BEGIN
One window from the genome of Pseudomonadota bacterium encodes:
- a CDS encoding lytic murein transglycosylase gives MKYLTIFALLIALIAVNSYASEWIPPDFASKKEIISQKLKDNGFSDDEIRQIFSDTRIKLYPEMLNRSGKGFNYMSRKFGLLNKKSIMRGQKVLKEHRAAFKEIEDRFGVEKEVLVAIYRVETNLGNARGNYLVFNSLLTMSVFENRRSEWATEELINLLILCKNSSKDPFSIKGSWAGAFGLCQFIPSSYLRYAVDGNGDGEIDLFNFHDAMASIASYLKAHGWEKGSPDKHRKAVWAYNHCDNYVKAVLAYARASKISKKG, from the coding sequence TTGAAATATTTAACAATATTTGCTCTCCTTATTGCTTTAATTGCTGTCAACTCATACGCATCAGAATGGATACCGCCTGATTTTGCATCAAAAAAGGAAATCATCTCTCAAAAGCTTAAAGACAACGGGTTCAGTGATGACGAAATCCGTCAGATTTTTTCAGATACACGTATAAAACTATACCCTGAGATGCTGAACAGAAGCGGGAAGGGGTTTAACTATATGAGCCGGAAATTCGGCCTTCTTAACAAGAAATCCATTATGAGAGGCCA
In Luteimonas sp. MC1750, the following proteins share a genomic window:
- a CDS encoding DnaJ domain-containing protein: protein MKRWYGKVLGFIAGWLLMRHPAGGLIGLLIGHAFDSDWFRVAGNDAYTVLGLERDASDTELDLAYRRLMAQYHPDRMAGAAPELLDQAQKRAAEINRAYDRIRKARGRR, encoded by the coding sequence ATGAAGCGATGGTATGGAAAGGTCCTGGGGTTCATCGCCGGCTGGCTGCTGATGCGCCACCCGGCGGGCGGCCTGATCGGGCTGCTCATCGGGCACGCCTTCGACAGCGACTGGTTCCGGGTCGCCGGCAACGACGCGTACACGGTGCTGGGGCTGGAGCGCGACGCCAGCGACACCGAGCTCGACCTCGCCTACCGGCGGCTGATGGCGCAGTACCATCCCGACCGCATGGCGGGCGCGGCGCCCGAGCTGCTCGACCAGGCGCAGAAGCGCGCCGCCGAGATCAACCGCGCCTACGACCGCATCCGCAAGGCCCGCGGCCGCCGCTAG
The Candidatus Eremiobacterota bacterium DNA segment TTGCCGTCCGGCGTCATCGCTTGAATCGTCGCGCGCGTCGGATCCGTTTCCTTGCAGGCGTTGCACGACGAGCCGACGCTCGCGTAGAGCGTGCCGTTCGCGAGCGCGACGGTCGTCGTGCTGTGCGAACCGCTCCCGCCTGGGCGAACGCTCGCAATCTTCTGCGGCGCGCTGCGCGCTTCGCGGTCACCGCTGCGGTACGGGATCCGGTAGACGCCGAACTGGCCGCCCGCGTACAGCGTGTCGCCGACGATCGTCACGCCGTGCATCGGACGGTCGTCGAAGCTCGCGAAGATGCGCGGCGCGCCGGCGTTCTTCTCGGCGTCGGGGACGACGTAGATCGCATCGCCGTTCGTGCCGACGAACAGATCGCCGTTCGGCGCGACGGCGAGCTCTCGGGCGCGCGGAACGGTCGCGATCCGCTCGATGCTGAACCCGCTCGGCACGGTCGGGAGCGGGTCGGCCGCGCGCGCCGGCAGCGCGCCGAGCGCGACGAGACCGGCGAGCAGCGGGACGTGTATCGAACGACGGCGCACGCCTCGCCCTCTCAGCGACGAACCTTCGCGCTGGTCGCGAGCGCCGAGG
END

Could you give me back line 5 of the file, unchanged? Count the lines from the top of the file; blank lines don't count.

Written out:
The Candidatus Eremiobacterota bacterium DNA segment TTGCCGTCCGGCGTCATCGCTTGAATCGTCGCGCGCGTCGGATCCGTTTCCTTGCAGGCGTTGCACGACGAGCCGACGCTCGCGTAGAGCGTGCCGTTCGCGAGCGCGACGGTCGTCGTGCTGTGCGAACCGCTCCCGCCTGGGCGAACGCTCGCAATCTTCTGCGGCGCGCTGCGCGCTTCGCGGTCACCGCTGCGGTACGGGATCCGGTAGACGCCGAACTGGCCGCCCGCGTACAGCGTGTCGCCGACGATCGTCACGCCGTGCATCGGACGGTCGTCGAAGCTCGCGAAGATGCGCGGCGCGCCGGCGTTCTTCTCGGCGTCGGGGACGACGTAGATCGCATCGCCGTTCGTGCCGACGAACAGATCGCCGTTCGGCGCGACGGCGAGCTCTCGGGCGCGCGGAACGGTCGCGATCCGCTCGATGCTGAACCCGCTCGGCACGGTCGGGAGCGGGTCGGCCGCGCGCGCCGGCAGCGCGCCGAGCGCGACGAGACCGGCGAGCAGCGGGACGTGTATCGAACGACGGCGCACGCCTCGCCCTCTCAGCGACGAACCTTCGCGCTGGTCGCGAGCGCCGAGG